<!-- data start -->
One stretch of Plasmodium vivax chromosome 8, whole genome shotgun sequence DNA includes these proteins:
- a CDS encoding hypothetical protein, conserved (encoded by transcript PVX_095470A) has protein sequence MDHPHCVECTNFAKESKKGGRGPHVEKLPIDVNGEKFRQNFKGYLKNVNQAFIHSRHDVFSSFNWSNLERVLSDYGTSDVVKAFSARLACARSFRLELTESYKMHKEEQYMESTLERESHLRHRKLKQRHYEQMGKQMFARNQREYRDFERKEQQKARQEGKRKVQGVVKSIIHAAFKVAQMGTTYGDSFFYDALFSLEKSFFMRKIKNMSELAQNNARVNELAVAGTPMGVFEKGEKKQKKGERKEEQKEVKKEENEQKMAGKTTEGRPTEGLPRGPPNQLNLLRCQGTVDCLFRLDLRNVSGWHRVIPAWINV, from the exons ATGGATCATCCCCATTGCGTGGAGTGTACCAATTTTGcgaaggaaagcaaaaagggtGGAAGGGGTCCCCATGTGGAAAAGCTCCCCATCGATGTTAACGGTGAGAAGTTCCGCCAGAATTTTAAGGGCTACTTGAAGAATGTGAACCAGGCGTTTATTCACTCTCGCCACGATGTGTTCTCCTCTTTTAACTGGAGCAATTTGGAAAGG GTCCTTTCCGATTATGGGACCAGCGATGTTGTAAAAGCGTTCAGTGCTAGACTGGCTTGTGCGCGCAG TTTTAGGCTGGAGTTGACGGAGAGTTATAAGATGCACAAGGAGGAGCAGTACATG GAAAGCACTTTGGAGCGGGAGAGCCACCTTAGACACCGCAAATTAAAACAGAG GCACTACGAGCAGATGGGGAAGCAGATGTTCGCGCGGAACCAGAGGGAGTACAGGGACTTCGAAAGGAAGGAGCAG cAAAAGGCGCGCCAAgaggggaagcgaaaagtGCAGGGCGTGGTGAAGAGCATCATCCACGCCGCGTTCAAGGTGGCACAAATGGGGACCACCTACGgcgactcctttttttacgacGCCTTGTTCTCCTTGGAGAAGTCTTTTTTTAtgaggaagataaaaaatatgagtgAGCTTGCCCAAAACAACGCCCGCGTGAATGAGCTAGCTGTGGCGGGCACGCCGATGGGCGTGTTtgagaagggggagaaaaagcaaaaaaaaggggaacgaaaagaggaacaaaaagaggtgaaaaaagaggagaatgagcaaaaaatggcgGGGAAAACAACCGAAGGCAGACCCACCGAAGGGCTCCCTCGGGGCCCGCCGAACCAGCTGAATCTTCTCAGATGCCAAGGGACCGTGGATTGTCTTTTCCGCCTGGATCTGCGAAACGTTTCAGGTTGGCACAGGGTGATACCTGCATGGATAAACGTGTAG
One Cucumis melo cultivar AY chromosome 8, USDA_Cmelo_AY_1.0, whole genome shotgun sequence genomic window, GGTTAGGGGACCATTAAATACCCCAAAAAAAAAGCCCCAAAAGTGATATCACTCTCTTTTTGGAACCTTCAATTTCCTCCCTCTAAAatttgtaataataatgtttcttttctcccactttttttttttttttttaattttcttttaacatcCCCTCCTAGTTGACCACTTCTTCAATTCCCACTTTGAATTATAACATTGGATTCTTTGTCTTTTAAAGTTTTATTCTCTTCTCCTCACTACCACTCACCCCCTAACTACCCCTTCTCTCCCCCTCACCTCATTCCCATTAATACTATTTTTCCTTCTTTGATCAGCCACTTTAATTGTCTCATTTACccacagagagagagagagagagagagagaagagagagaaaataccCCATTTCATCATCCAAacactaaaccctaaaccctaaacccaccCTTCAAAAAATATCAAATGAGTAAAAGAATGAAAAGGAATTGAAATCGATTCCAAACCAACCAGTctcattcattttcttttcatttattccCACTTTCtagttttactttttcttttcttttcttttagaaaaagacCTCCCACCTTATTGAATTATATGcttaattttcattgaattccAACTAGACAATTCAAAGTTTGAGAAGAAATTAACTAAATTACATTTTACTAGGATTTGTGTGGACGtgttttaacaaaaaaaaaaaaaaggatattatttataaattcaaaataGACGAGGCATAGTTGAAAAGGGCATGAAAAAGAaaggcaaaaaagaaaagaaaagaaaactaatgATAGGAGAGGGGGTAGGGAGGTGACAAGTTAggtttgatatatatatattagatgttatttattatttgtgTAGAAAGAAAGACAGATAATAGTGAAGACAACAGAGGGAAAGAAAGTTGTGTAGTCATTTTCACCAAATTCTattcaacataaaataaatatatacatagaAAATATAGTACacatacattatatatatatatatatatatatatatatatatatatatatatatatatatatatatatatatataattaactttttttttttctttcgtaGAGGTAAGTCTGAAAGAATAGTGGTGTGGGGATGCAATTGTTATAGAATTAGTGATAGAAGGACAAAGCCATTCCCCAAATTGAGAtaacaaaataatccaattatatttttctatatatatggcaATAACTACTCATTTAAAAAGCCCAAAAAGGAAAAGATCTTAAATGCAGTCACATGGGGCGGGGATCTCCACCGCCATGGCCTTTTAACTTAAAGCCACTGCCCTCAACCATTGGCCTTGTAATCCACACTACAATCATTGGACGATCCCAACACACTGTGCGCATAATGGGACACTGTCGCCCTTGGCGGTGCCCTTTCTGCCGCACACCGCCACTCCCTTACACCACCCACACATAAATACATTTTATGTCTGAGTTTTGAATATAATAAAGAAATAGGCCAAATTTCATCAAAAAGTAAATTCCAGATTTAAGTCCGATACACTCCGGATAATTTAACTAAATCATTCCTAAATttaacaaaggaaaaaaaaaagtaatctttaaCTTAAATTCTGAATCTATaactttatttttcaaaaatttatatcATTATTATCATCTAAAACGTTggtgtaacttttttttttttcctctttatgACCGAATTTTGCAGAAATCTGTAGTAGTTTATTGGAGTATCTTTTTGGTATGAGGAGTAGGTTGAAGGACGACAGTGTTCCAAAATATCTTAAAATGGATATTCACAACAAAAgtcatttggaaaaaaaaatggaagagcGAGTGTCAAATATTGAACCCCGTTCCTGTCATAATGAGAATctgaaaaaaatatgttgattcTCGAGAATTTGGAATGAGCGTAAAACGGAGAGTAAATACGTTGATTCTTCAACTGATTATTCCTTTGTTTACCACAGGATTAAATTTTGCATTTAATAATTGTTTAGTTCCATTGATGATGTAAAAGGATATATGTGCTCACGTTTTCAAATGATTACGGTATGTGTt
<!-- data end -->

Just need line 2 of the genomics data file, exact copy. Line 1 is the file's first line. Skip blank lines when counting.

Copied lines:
- a CDS encoding hypothetical protein, conserved (encoded by transcript PVX_095470A) has protein sequence MDHPHCVECTNFAKESKKGGRGPHVEKLPIDVNGEKFRQNFKGYLKNVNQAFIHSRHDVFSSFNWSNLERVLSDYGTSDVVKAFSARLACARSFRLELTESYKMHKEEQYMESTLERESHLRHRKLKQRHYEQMGKQMFARNQREYRDFERKEQQKARQEGKRKVQGVVKSIIHAAFKVAQMGTTYGDSFFYDALFSLEKSFFMRKIKNMSELAQNNARVNELAVAGTPMGVFEKGEKKQKKGERKEEQKEVKKEENEQKMAGKTTEGRPTEGLPRGPPNQLNLLRCQGTVDCLFRLDLRNVSGWHRVIPAWINV, from the exons ATGGATCATCCCCATTGCGTGGAGTGTACCAATTTTGcgaaggaaagcaaaaagggtGGAAGGGGTCCCCATGTGGAAAAGCTCCCCATCGATGTTAACGGTGAGAAGTTCCGCCAGAATTTTAAGGGCTACTTGAAGAATGTGAACCAGGCGTTTATTCACTCTCGCCACGATGTGTTCTCCTCTTTTAACTGGAGCAATTTGGAAAGG GTCCTTTCCGATTATGGGACCAGCGATGTTGTAAAAGCGTTCAGTGCTAGACTGGCTTGTGCGCGCAG TTTTAGGCTGGAGTTGACGGAGAGTTATAAGATGCACAAGGAGGAGCAGTACATG GAAAGCACTTTGGAGCGGGAGAGCCACCTTAGACACCGCAAATTAAAACAGAG GCACTACGAGCAGATGGGGAAGCAGATGTTCGCGCGGAACCAGAGGGAGTACAGGGACTTCGAAAGGAAGGAGCAG cAAAAGGCGCGCCAAgaggggaagcgaaaagtGCAGGGCGTGGTGAAGAGCATCATCCACGCCGCGTTCAAGGTGGCACAAATGGGGACCACCTACGgcgactcctttttttacgacGCCTTGTTCTCCTTGGAGAAGTCTTTTTTTAtgaggaagataaaaaatatgagtgAGCTTGCCCAAAACAACGCCCGCGTGAATGAGCTAGCTGTGGCGGGCACGCCGATGGGCGTGTTtgagaagggggagaaaaagcaaaaaaaaggggaacgaaaagaggaacaaaaagaggtgaaaaaagaggagaatgagcaaaaaatggcgGGGAAAACAACCGAAGGCAGACCCACCGAAGGGCTCCCTCGGGGCCCGCCGAACCAGCTGAATCTTCTCAGATGCCAAGGGACCGTGGATTGTCTTTTCCGCCTGGATCTGCGAAACGTTTCAGGTTGGCACAGGGTGATACCTGCATGGATAAACGTGTAG